Real estate and manufacturing are the primary drivers of Rwanda’s post-COVID recovery: the board
As Rwanda strives to counteract the negative effects of the coronavirus epidemic, investments in the construction, real estate, and industrial sectors are leading the way to economic recovery.
In 2021, the nation reported $3.7 billion in investments, up from $1.3 billion in 2020.
According to Rwanda Development Board (RDB) figures released this week, the three sectors contributed up to 72 percent of all registered investments, with construction accounting for 31 percent, real estate accounting for 26 percent, and manufacturing (including agro-processing) accounting for 15 percent.
As the epidemic hit the nation in early 2020, many big and small investors poured money into development, with the majority of their money going to Kigali, leaving the city with a slew of new commercial buildings, real estate, and office buildings.
When the nation went into lockdown to halt the spread of COVID-19 and businesses were shut down, many commercial building owners took advantage of the downtime to rebuild, expand, or redesign their properties.
The majority utilized their savings, while some took out loans, to invest in these projects, which not only provided employment but also kept the economy afloat as money was traded in the purchase of building supplies, many of which were produced locally.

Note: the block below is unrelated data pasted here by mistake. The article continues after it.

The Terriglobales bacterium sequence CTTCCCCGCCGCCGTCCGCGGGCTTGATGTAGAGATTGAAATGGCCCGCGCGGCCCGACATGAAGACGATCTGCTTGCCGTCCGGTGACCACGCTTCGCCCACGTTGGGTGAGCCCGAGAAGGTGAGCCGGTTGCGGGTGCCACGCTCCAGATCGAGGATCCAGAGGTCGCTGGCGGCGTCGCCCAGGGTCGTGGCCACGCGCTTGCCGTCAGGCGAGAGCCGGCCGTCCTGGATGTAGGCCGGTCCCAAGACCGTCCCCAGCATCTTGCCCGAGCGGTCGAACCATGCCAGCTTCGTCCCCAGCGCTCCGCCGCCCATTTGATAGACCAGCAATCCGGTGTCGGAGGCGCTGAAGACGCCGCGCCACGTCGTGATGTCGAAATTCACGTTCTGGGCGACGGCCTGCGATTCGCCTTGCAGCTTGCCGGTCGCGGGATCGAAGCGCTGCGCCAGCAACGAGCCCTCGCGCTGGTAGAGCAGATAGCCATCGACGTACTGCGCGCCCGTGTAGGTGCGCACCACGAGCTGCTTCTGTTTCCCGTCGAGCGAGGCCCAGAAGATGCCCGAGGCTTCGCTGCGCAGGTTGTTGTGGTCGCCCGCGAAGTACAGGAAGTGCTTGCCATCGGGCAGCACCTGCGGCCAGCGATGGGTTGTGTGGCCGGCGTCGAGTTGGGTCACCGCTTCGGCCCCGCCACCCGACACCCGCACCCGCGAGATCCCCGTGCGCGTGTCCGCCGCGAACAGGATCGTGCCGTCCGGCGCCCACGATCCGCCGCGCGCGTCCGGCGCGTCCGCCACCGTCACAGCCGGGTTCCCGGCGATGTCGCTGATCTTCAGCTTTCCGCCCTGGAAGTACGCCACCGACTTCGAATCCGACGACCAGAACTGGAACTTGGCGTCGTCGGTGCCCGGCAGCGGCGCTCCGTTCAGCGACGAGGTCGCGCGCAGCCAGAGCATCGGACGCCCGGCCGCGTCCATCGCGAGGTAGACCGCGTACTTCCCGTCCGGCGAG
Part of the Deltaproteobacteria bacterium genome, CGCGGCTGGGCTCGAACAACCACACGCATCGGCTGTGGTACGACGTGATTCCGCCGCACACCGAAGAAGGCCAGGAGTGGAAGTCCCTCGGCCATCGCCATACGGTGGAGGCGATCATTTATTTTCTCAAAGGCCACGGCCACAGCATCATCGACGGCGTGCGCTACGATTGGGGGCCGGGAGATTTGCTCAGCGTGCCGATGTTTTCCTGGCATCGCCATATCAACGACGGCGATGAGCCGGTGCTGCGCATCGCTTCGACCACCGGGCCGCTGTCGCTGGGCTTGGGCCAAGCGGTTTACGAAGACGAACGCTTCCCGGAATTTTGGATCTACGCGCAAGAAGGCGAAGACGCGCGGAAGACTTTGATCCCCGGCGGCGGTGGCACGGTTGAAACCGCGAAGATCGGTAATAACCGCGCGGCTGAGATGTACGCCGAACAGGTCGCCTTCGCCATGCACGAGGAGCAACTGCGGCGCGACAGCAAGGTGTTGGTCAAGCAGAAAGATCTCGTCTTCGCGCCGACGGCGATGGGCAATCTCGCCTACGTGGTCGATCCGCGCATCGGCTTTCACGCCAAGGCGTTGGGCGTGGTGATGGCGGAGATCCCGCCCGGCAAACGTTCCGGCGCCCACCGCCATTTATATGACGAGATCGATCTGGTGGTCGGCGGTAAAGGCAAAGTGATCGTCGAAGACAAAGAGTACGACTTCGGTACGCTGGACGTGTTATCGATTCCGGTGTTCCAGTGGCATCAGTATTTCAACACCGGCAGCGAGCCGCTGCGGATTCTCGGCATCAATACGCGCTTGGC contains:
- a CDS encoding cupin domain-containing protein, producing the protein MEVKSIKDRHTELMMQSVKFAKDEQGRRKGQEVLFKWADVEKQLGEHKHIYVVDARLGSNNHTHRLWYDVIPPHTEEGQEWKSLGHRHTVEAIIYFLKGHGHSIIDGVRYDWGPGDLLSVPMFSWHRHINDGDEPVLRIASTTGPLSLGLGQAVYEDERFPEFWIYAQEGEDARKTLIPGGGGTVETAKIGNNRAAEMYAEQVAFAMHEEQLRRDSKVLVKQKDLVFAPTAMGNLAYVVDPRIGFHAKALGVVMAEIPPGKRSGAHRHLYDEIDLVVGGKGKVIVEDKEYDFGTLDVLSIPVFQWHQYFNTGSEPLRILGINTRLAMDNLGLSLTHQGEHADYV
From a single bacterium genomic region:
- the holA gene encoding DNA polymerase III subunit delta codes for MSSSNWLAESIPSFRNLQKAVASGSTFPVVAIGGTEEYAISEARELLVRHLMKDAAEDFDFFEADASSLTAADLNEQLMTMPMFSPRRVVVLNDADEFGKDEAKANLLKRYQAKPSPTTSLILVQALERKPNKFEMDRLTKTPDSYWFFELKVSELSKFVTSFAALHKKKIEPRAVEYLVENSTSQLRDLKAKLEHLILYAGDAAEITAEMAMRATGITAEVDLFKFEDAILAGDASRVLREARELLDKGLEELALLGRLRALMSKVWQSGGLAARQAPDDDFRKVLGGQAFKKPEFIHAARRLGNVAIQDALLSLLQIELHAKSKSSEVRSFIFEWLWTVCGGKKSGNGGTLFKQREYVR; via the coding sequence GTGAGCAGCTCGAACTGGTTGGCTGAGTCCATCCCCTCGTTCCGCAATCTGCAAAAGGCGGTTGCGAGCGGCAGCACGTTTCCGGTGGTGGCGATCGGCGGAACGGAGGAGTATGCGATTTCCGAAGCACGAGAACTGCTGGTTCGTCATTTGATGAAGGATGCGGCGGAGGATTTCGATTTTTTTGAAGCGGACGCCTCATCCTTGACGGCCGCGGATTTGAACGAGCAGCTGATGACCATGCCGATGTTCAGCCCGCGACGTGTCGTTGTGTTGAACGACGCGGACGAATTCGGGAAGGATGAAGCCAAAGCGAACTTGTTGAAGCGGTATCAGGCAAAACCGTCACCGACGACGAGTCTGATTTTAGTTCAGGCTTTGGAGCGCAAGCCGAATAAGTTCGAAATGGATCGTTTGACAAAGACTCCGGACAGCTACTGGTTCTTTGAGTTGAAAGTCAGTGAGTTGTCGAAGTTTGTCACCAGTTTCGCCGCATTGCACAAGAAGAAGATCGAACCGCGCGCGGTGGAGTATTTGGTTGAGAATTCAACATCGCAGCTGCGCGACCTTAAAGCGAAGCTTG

As the pandemic thawed and commercial supply chains started to recover, the development trend intensified in 2021.
The increase in investment in the three sectors may be linked to the Manufacture and Build to Recover program, which offers tax breaks to investors in addition to fiscal and non-fiscal incentives.
According to RDB, some of the largest investments registered in 2021 include $237.9 million by Ultimate Developers Ltd for the development of Vision City Phase Two; $145.9 million by Rwanda Ultimate Golf Course Ltd into the Kigali Golf Resort and Villa Project; $20.7 million for a powdered milk project; and $22.5 million by Global Electric Vehicle Ltd for the manufacture of Electric Vehicles.
Other sectors that attracted significant investment include financial and insurance services, agriculture, lodging and food services, energy, health, and information and communication technology (ICT), demonstrating how appealing the Rwandan economy remained to investors despite the virus-induced setbacks.
These new investment projects are estimated to generate 48,669 jobs, representing a 97 percent growth over 2020, in what is considered as the biggest investment registration to yet.
Every year, the government aims to create 214,000 new jobs via investments and other sources of employment.
Despite being one of the most hit industries in the previous two years, tourism seems to have profited to some degree from the Rwf100 billion ($97.6 million) Economic Recovery Fund.
Tourism income is expected to rise by 25% in 2021, from $131 million in 2020 to $164 million in 2021, with the MICE sector producing $12.5 million in 2021, up from $5.4 million in 2020.
Total tourist visits climbed by 2.8 percent, from 490,000 in 2020 to 512,000 in 2021, with sporting events improving visitor arrivals and income during this time period.